Desktop Virtualization: End of the Traditional OS

According to industry experts, the "operating system" as we know it is going to seem much less important in the near future. Windows, for example, will not go away but it will no longer be considered the central experience of computing. The recent release of Apple's Tiger OS and the anticipation of Microsoft's Longhorn remind us that, for all intents and purposes, the OS is the computer. But that might all change in the coming years.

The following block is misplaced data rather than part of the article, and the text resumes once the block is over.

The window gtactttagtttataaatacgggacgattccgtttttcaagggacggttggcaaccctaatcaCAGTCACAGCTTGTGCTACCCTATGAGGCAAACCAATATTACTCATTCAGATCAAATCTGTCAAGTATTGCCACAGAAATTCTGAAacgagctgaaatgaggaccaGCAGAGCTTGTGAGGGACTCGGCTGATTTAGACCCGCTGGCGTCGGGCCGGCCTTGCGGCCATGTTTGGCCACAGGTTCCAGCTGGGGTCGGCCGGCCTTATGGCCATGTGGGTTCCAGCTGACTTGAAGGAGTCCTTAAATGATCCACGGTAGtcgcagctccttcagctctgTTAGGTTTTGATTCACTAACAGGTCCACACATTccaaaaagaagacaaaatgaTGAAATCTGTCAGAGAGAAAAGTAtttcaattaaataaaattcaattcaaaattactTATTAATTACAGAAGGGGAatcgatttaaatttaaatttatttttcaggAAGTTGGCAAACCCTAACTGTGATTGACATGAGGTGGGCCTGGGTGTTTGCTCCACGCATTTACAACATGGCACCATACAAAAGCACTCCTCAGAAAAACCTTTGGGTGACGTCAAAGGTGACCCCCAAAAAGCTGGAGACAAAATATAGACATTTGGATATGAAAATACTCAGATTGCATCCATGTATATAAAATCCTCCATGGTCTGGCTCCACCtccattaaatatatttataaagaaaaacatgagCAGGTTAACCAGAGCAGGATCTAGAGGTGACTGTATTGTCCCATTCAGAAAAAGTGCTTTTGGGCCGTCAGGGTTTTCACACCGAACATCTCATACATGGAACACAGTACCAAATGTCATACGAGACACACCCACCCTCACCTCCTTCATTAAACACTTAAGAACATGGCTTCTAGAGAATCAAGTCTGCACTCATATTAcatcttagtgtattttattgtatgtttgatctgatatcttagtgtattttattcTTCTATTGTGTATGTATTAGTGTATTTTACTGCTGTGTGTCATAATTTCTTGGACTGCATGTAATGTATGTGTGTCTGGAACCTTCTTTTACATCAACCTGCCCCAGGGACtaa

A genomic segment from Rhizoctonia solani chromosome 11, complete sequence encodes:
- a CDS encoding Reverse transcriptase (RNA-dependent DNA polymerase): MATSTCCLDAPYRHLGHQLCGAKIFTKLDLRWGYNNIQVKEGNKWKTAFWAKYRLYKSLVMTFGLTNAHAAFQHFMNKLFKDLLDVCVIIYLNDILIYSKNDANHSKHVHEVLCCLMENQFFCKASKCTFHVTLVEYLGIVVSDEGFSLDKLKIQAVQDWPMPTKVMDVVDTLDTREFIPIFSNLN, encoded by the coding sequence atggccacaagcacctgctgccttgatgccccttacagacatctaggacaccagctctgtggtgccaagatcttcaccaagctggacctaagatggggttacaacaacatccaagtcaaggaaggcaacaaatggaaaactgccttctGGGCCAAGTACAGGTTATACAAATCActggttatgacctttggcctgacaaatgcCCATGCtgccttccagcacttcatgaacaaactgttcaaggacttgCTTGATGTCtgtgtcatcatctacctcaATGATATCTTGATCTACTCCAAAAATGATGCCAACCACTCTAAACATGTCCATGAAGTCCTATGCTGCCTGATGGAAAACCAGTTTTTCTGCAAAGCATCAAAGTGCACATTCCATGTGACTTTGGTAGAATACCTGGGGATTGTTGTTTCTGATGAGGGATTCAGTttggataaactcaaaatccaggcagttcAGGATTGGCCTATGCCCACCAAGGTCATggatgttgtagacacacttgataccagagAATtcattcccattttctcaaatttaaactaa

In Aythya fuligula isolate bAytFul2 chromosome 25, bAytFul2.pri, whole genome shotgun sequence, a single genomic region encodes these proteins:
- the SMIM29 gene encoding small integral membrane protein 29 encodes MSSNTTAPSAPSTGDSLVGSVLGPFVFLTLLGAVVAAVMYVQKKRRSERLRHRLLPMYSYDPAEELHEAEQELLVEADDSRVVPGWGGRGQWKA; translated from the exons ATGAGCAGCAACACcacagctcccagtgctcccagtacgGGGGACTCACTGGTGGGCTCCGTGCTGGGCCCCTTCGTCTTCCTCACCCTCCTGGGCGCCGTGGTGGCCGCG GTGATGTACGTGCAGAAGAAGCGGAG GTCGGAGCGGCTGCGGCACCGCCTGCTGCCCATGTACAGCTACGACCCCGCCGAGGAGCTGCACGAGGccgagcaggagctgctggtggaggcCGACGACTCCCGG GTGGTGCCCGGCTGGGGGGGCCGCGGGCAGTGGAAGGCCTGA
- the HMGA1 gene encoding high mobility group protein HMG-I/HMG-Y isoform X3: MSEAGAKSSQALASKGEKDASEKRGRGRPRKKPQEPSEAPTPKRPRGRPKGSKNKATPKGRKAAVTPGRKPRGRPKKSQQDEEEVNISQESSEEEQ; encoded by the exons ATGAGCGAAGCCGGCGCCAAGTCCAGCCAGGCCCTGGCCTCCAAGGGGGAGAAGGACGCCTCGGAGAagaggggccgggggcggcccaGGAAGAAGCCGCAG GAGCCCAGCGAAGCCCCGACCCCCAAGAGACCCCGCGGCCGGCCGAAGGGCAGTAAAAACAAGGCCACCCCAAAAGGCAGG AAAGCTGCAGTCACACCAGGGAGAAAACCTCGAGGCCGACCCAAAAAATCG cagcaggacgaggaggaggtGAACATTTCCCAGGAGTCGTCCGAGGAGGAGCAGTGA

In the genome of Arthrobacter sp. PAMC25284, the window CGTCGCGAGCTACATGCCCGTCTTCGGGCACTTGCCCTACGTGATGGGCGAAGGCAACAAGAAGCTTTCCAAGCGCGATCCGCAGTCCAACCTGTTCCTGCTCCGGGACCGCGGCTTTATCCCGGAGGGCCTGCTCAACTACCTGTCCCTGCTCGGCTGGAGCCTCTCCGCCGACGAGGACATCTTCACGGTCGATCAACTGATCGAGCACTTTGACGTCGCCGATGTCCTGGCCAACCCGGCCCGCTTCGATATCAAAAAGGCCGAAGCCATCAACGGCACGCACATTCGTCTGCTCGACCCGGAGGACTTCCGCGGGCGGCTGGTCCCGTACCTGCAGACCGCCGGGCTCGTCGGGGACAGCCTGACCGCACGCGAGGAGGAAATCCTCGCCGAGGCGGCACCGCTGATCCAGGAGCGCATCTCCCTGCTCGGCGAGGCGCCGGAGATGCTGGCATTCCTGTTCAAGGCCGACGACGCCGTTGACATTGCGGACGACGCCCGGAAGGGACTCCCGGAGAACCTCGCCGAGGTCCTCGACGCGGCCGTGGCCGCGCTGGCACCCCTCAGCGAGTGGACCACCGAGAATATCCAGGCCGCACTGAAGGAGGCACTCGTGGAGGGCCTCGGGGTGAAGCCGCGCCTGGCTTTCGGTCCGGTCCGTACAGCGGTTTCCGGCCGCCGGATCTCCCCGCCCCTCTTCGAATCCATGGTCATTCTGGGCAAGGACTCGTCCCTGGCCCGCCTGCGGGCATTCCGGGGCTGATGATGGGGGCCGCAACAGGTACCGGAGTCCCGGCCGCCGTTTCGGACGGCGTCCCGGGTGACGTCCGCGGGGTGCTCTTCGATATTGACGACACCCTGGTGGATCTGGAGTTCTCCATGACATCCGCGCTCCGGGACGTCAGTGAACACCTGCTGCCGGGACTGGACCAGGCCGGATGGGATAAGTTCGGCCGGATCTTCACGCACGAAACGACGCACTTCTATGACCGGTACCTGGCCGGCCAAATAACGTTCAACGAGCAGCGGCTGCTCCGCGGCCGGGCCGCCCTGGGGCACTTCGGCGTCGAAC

Enter Virtualization

Analysts say Intel did a little thing that helped to bump the OS universe off kilter, although the effects will be delayed. The chipmaker funded an open-source project started at Cambridge University in the UK, which now is a Silicon Valley startup called XenSource. It makes a virtualization product called Xen hypervisor, which has only about 25,000 lines of code.

News source: Sci-Tech Today

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